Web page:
SCOTT ADAMS ON CONSISTENCY AND TRUTH…

July 11th, 2015

I finished reading Scott Adams’ How To Fail At Almost Everything And Still Win Big recently and, as is my system, I put my notes from the book into my Electronic Chapbook. Normally I start at the beginning and proceed in due course to the end. I’m not doing that this time. Instead I’ve jumped ever so slightly ahead to what I think of as Adams’ Big Idea: that which is consistent across at least two filter axes is true.

When it comes to any big or complicated question, humility is the only sensible point of view. Still, we mortals need to navigate our world as if we understood it. The alternative—acting randomly—would be absurd. To minimize the feeling of absurdity in your life, I recommend using a specific system for sorting truth from fiction. This system will be useful for reading this book, and it could be even more important in your life. The system recognizes that there are at least six common ways to sort truth from fiction, and interestingly, each is a complete train wreck.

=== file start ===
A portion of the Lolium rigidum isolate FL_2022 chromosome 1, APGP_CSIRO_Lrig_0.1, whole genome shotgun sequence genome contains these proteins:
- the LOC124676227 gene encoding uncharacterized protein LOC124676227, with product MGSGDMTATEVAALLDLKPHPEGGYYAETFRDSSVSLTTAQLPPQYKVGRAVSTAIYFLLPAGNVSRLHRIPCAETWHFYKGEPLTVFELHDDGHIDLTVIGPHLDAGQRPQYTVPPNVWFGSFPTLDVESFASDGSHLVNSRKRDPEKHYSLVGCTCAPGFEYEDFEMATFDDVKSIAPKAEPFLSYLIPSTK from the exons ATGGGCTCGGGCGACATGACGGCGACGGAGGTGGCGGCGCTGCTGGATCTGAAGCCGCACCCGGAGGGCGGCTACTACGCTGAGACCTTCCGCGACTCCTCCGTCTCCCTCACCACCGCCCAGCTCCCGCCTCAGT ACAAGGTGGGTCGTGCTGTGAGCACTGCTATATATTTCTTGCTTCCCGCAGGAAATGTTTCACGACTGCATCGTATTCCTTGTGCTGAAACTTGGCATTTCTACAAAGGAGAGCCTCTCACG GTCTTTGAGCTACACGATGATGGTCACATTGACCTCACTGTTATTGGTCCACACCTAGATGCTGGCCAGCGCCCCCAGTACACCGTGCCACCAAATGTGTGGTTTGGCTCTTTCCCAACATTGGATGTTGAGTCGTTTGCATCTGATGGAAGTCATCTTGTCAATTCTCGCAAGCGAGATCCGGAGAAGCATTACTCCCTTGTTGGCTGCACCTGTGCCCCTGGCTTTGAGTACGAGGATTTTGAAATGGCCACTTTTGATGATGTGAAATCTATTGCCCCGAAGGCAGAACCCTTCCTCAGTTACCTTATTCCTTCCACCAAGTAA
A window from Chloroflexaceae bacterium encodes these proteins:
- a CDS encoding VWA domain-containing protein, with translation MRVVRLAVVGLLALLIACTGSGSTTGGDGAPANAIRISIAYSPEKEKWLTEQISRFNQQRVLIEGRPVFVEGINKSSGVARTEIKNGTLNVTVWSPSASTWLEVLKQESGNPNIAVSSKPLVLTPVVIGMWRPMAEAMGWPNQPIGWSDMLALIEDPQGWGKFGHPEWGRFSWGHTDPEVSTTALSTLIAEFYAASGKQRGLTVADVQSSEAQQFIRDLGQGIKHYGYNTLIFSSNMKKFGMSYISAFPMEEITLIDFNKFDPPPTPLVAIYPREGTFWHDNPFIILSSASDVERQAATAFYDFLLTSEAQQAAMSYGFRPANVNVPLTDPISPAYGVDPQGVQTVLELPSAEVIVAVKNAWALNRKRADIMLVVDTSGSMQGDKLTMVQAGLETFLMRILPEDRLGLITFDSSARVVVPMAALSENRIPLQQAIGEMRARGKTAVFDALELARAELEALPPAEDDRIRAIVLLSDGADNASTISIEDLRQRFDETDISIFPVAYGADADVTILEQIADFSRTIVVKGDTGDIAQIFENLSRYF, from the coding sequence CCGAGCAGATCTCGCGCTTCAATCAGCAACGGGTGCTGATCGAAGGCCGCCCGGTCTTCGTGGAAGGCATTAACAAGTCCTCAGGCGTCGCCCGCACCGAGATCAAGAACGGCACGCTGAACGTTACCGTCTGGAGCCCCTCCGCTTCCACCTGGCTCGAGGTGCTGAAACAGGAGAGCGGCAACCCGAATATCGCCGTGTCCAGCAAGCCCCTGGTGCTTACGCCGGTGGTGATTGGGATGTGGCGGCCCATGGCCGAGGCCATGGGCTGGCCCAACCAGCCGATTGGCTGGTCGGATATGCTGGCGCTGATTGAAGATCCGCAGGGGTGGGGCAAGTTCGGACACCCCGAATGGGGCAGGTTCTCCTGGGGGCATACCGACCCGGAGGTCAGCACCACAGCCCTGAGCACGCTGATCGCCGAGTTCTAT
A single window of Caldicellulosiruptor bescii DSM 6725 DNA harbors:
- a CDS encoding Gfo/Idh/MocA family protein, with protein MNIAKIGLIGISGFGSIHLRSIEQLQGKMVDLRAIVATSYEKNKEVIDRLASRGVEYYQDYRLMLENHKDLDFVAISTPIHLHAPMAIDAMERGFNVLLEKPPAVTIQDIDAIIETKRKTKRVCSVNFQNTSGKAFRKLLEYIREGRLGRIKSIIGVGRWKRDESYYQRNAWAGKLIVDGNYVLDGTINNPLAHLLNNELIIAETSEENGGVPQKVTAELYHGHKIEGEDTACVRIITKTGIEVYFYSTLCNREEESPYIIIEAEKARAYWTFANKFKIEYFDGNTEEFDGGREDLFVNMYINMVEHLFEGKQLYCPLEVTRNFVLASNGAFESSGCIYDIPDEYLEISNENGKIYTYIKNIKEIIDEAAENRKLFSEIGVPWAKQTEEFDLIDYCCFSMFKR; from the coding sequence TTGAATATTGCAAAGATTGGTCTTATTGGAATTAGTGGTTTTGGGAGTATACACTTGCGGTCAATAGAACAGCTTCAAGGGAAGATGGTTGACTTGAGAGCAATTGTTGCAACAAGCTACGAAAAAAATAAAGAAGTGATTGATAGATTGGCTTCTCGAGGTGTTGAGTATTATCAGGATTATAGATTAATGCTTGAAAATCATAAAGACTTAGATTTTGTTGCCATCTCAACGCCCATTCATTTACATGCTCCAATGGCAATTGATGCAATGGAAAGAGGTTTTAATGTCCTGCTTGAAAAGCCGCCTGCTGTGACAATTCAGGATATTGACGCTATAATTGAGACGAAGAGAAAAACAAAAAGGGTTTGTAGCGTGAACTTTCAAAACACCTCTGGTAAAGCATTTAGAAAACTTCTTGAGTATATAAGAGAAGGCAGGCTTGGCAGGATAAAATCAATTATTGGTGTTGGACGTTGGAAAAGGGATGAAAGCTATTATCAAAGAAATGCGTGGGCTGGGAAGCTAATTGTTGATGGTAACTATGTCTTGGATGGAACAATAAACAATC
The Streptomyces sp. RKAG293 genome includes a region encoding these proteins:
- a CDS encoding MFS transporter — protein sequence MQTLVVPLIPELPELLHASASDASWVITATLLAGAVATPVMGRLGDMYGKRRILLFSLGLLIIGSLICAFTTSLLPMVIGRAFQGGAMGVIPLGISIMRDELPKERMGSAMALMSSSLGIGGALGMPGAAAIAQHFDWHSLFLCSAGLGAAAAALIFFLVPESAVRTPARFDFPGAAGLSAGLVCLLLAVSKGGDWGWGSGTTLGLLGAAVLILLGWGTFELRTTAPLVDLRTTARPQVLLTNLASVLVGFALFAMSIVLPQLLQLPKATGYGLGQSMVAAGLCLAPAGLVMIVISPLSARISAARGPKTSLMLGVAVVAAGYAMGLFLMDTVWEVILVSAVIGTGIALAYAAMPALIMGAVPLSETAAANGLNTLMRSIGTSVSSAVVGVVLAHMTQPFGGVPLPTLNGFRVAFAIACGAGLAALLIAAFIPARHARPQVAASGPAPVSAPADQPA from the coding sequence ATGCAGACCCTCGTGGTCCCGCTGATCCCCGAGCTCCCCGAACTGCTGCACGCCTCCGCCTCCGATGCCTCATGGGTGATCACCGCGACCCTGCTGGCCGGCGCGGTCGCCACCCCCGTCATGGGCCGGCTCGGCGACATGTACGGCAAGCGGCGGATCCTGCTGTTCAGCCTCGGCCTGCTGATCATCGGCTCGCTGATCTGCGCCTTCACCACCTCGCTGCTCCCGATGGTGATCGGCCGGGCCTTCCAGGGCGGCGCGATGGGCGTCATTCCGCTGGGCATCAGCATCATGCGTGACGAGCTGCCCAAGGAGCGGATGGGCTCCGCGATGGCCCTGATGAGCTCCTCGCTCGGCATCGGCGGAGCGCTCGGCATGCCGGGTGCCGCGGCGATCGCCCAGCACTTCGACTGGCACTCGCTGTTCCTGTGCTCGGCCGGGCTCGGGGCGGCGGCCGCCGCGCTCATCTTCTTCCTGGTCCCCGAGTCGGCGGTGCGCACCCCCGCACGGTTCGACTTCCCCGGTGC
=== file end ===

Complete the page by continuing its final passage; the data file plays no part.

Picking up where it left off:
• Personal experience (human perceptions are iffy).
  • Experience of people you know (even more unreliable).
  • Experts (they work for money, not truth).
  • Scientific studies (correlation is not causation).
  • Common sense (a good way to be mistaken with complete confidence).
  • Patter recognition (patterns, coincidence and personal bias look alike).
  • In our messy, flawed lives, the nearest we can get to truth is consistency. Consistency is the bedrock of the scientific method. Scientists creep up on the truth by performing controlled experiments and attempting to observe consistent results. In your everyday, non-scientist life you do the same thing, but it’s not as impressive, nor as reliable. For example, if every time you eat popcorn, one hour later you fart so hard that it inflates your socks, you can reasonably assume popcorn makes you gassy. It’s not science, but it’s still an entirely useful pattern. Consistency is the best marker of truth that we have, imperfect though it may be. p. 4

    From How To Fail At Almost Everything And Still Win Big by Scott Adams

    Previously…

    Found in my electronic chapbook.

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